That said, he had a colleague come over for the same job, his anxiety and depression overwhelmed him, and he went back home after a couple of months. Yes, going overseas could be absolutely a brilliant move, but not something I'd recommend if there are significant issues that have led to ideation or extreme swings in behavior. S got clearance from his doc and counselor and we had plans in place in case he struggled.

    And +100 on getting therapy for yourself if you are struggling with letting go or anxiety about your S/D. It's REALLY hard to let our kids make their own decisions and mistakes. I keep reminding myself of what I was doing in at my sons' ages. That keeps me focused on the fact they are *adults,* that mistakes may lead to happier endings than any of us imagined, and keeps me grateful that my sons share far more with me than I ever did with my parents.
    · Reply · Share
  • Emsmom1Emsmom1 1004 replies77 threadsRegistered User Senior Member
    Thanks to everyone who replied. My daughter is in therapy and on medication. I found a parenting therapist, but my husband said that was ridiculous since the therapist doesn't know our daughter. I am going to contact her current therapist to see if we can meet with her (after discussing it with my daughter).
    · Reply · Share
  • MaineLonghornMaineLonghorn 38471 replies2107 threadsSuper Moderator Super Moderator
    I'm so sorry. I think it's hard for anyone to understand unless they've been down this road. Have you looked into your state chapter of NAMI? Their Family to Family class would be very helpful for gaining perspective and wisdom in dealing with your daughter's situation. I agree that the number one priority should be helping her get stronger. She may not be able to go back to college, but don't worry about that now. Take one step at a time. My son ended up dropping out permanently, and that's been a hard pill for us to swallow. On the other hand, he's happy and stable. In comparison, my middle child, who was diagnosed with severe bipolar disorder, is thriving and set to graduate from college in December. The common denominator was that we told the boys not to worry about anything other than getting help for their illnesses.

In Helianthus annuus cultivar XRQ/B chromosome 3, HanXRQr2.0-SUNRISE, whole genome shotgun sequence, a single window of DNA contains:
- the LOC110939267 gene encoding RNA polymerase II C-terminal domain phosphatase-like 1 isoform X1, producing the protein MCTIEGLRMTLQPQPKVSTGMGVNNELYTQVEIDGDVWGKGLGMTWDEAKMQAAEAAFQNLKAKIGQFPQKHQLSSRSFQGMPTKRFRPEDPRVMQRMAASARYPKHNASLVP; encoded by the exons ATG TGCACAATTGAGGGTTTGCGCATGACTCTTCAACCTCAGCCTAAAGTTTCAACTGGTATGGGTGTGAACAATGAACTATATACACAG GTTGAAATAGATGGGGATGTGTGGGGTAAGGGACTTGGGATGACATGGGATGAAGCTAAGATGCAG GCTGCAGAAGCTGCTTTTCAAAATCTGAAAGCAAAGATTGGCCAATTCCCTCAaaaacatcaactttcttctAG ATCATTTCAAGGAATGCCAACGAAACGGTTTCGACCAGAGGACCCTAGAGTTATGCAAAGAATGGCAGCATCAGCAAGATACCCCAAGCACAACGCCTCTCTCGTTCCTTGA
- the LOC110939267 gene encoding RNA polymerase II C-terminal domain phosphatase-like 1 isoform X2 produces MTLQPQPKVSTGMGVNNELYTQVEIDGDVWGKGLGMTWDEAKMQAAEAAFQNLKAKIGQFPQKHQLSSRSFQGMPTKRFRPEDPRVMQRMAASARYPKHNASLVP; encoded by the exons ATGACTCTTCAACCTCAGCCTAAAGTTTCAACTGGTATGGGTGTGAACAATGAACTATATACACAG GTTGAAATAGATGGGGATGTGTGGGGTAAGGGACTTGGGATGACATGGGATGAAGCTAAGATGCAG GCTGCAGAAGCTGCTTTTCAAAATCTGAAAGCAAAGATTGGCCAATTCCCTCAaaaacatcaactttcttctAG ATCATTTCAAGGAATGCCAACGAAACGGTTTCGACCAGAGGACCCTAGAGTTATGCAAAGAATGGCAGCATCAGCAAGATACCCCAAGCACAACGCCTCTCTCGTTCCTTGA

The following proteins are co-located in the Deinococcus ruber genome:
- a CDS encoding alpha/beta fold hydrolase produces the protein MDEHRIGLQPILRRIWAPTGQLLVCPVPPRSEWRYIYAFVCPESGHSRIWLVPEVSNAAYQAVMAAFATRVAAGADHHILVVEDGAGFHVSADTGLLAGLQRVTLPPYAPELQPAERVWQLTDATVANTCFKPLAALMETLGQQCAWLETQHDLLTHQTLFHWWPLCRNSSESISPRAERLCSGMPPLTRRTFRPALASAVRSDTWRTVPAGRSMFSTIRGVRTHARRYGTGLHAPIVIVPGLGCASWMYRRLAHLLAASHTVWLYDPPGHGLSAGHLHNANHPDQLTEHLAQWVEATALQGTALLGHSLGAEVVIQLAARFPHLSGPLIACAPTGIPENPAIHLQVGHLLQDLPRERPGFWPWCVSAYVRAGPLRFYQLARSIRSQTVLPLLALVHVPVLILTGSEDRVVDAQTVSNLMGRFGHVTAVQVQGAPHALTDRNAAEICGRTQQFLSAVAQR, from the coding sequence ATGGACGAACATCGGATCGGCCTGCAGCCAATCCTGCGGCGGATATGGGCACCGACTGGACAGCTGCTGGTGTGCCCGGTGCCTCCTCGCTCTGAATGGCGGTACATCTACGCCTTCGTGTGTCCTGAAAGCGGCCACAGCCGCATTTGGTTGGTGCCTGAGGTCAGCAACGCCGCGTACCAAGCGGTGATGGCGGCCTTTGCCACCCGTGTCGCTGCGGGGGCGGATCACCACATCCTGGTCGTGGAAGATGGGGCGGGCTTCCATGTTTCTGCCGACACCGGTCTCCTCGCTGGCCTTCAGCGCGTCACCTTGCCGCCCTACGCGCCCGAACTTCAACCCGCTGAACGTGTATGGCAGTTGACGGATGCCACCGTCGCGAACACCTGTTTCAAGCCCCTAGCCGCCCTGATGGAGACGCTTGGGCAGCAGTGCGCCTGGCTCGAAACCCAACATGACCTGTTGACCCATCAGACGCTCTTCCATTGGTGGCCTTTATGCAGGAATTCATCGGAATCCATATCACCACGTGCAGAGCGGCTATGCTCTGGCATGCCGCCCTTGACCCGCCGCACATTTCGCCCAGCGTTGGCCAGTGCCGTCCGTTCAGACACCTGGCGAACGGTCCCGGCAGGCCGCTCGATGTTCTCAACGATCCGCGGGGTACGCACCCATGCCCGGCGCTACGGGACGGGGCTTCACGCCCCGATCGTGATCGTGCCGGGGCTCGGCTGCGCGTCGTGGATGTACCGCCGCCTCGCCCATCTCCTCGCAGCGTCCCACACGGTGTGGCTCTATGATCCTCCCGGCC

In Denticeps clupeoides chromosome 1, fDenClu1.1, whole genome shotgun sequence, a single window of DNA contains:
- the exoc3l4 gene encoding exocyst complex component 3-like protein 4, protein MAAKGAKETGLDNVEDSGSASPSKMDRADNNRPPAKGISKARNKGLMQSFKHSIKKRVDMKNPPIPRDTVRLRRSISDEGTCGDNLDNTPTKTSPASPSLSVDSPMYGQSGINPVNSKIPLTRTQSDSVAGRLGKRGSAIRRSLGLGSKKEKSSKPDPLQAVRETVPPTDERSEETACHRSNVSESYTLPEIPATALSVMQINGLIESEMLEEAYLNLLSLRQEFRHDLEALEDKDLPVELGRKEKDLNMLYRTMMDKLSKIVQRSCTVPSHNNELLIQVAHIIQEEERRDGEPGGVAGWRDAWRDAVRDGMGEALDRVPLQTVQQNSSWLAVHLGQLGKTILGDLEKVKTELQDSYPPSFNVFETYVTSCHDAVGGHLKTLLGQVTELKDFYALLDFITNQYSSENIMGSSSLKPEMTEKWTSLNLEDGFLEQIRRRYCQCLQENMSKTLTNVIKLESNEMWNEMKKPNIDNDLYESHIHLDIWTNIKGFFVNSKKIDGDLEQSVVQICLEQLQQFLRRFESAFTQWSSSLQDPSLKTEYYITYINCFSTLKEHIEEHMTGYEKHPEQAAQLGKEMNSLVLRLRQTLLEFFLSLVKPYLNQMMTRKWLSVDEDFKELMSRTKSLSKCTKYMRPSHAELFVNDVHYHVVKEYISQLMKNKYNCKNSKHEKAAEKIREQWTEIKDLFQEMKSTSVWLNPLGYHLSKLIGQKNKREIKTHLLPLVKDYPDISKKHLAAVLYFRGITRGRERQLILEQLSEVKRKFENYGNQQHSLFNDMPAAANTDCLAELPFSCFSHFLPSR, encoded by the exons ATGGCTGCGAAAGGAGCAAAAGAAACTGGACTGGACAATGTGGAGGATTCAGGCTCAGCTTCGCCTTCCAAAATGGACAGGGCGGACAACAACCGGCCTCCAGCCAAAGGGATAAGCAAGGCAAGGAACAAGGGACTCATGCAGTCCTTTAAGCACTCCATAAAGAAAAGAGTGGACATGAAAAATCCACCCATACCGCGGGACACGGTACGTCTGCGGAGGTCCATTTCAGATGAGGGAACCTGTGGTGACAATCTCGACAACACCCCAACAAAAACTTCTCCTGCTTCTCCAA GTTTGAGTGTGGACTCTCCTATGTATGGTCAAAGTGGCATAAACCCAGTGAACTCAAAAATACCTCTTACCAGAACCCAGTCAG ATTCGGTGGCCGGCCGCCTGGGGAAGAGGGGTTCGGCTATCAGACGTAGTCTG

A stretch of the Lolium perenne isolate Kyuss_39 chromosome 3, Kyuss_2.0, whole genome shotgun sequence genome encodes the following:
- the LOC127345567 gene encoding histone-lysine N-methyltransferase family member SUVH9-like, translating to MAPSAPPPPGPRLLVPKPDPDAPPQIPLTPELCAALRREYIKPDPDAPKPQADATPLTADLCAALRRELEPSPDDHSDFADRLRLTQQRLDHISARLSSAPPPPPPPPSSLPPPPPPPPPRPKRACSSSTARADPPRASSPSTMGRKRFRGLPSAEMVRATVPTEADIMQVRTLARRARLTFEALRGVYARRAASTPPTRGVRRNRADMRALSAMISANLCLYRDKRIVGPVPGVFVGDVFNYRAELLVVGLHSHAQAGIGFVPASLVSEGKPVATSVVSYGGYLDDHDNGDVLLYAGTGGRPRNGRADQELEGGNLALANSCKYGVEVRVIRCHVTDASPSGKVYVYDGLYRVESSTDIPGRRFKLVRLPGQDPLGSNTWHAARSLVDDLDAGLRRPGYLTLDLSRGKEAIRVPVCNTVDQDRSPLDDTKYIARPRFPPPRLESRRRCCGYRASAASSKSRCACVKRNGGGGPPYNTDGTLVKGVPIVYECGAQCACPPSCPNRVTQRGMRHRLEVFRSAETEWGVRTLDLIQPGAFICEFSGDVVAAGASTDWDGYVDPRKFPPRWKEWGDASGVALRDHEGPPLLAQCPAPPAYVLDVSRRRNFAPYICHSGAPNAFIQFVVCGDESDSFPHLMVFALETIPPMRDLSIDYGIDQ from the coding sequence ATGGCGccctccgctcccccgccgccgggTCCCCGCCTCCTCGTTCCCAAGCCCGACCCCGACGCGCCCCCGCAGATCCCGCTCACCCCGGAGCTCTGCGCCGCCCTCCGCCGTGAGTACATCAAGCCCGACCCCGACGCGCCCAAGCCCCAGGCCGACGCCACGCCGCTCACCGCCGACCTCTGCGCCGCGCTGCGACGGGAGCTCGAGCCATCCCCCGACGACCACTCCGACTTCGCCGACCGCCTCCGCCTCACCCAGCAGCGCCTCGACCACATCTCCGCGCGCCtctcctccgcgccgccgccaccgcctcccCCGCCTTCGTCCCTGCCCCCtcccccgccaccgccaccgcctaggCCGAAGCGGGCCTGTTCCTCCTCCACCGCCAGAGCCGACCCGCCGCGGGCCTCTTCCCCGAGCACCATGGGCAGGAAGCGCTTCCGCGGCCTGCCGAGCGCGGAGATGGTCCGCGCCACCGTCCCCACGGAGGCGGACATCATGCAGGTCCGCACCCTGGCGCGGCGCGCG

· Reply · Share
  • lookingforwardlookingforward 34225 replies379 threadsRegistered User Senior Member
    A good therapist will get a read on your D from you. And you're the patient.

    You dont want the therapist who knows her private thoughts and revelations. Only in family counseling, where she offers details or not. This is for you. And Dad, if he chooses. Many of us feel he should. But go without him, if needed.
    · Reply · Share
  • mom2andmom2and 2875 replies19 threadsRegistered User Senior Member
    Does having the time to go back to the college add stress to your dd? What does she want to do? It is really up to her. It is so difficult as a parent to watch our kids suffer from mental health issues and not make good choices toward improving their lives. One of mine has depression and ADD inattentive. Takes medication for the depression but has not yet been motivated to do other things that would help cope with the down days that still come. Is independent and working, but has not finished school. I have not given up hope, but have had to accept that it is now his life and his choices. I am as supportive as I can be and will also offer some observations, depending on his mood and openness at the moment. No reason not to remain cautiously optimistic that she will find the right combination of medication and therapy to move forward with living a fuller life, even while knowing there is some chance it might not happen. Therapy for yourself can really help, especially in learning how to live with the choices your dd makes.
    · Reply · Share
  • mathmommathmom 32385 replies159 threadsRegistered User Senior Member
    My neighbors would be thrilled if their 30 yo son would just get a job and live on his own. He's depressed and has other health issues that he seems to be mostly in denial about, but it's hard not to feel like he should be making more progress. All he needs to do to graduate from Princeton is to write his thesis, but he just seems to be stuck. I have no answers for the OP, but lots of sympathy.
    · Reply · Share
Sign In or Register to comment.

Recent Activity